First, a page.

US sues Fiat Chrysler for 'using software to beat emissions tests'
The US government is suing Fiat Chrysler, alleging that some diesel pick-up trucks and Jeep SUVs cheat on emissions tests.
The lawsuit filed by the Justice Department on Tuesday alleges that nearly 104,000 Ram pick-ups and Jeep Grand Cherokees from the 2014 to 2016 model years have software that allows them to emit lower amounts of pollutants during lab tests by the Environmental Protection Agency (EPA) than during normal driving conditions.
The three-litre Fiat Chrysler Automobiles (FCA) diesels emit nitrogen oxide at a much higher rate than allowed under federal laws when on the road, the EPA says in a statement.
The company failed to disclose the software during the process to become certified so the vehicles can be sold, according to the EPA.
The agency called the software a "defeat device" that changes the way the vehicles perform on treadmill tests in a laboratory.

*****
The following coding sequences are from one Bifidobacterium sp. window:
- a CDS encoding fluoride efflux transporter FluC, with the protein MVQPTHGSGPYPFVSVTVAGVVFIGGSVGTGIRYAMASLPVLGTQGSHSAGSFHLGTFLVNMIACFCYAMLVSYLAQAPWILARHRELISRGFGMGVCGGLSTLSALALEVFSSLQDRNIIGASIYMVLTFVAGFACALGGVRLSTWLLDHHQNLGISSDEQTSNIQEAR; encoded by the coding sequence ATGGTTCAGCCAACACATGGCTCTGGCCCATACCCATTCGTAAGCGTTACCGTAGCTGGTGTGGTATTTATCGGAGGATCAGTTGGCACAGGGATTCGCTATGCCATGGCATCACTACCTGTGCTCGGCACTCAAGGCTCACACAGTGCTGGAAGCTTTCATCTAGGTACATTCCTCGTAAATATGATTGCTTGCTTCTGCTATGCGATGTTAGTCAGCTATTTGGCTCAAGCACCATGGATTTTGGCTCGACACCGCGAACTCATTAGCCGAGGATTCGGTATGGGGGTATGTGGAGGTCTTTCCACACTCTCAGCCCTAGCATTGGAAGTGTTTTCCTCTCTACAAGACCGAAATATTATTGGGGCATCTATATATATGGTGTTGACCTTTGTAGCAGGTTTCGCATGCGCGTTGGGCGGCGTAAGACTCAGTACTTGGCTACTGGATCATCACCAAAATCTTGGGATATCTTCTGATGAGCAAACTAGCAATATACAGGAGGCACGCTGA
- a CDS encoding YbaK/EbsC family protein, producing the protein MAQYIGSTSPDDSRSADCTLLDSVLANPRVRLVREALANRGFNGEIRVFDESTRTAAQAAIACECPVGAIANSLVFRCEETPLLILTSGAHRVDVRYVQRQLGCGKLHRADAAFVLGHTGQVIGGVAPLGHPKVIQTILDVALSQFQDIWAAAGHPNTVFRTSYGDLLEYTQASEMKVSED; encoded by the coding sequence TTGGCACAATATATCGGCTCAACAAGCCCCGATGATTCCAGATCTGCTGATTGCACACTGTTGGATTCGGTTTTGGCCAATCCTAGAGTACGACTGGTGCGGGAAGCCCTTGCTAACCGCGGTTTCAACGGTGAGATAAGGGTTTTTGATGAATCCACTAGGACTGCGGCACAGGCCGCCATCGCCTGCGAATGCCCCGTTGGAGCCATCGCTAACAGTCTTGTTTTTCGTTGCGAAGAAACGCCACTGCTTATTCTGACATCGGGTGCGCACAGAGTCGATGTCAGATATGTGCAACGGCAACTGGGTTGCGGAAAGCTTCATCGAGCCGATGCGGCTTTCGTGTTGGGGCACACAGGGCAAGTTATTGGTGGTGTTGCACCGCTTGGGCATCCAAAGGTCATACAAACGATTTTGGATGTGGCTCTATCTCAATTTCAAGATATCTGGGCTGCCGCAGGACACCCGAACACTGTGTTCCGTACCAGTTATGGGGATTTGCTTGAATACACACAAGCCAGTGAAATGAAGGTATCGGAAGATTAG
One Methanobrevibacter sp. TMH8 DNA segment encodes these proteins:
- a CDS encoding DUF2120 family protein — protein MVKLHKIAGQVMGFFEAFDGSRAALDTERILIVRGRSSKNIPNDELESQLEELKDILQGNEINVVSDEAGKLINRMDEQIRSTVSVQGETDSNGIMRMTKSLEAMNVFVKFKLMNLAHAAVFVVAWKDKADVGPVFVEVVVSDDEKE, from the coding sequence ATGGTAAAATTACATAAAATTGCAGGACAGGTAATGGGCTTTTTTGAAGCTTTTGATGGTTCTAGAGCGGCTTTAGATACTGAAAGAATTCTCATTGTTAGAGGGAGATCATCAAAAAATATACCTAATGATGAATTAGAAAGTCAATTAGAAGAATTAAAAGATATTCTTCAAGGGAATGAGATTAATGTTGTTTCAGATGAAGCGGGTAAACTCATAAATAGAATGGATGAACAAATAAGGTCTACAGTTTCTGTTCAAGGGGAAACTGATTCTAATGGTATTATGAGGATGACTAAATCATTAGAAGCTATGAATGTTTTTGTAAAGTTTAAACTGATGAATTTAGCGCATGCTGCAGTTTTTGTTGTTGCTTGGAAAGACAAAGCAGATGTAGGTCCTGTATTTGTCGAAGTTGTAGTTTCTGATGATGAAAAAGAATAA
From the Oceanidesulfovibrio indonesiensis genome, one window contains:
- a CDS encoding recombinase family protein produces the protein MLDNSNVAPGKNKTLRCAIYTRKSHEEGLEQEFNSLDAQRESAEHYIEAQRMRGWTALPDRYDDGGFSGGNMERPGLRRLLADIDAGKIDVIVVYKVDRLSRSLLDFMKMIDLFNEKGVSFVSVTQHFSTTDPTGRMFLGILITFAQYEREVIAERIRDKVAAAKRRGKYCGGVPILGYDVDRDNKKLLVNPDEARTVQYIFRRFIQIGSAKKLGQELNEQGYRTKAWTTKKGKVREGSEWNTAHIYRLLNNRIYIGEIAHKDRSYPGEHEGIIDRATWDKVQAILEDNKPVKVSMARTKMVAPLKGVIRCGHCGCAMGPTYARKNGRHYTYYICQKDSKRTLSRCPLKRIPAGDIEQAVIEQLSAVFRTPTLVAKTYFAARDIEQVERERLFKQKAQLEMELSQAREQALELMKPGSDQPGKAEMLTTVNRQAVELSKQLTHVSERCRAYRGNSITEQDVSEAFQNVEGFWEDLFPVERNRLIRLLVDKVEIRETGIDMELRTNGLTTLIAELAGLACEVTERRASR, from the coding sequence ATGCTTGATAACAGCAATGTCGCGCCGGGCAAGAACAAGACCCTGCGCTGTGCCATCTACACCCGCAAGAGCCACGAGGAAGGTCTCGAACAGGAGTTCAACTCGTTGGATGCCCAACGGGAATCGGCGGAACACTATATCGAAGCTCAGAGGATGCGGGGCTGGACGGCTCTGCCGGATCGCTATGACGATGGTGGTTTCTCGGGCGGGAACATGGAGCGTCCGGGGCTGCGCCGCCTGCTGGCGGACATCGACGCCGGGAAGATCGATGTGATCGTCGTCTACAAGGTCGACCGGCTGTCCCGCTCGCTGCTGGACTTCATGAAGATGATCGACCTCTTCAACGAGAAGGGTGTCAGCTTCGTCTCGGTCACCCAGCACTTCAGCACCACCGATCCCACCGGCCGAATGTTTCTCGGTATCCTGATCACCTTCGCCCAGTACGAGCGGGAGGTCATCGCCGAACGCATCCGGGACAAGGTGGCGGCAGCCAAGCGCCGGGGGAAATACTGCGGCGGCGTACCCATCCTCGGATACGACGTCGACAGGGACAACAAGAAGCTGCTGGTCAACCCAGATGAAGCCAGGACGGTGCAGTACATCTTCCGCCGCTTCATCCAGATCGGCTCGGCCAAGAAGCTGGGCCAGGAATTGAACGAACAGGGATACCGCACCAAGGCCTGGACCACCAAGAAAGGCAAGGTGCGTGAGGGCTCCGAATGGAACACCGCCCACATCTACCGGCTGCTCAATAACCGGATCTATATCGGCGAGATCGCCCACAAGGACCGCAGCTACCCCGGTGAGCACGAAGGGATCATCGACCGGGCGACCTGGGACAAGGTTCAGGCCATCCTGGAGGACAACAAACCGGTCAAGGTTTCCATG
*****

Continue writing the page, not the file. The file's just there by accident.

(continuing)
"Each of these vehicles differs materially from the specifications provided to EPA in the certification applications," the statement said.
"Thus the cars are uncertified, in violation of the Clean Air Act."
Fiat Chrysler has maintained that the devices do not detect when the Jeeps and pick-ups are being tested, and they are designed to detect temperature and other conditions that could harm the engines if the emissions controls are turned on.
The company says its use of the software is different from Volkswagen, which used a defeat device to intentionally thwart emissions tests.
The EPA issued a "notice of violation" against FCA, exposing the software in January.
At the time, FCA chief executive Sergio Marchionne denied any wrongdoing and said the agency was blowing the issue out of proportion.
The lawsuit filed in Detroit federal court seeks an order stopping the practice as well as civil penalties, according to the EPA statement.
The agency and the California Air Resources Board are still discussing with FCA ways to make the vehicles comply with federal and California pollution laws.
"The nature and timing of any resolution of this issue are uncertain," the EPA statement said.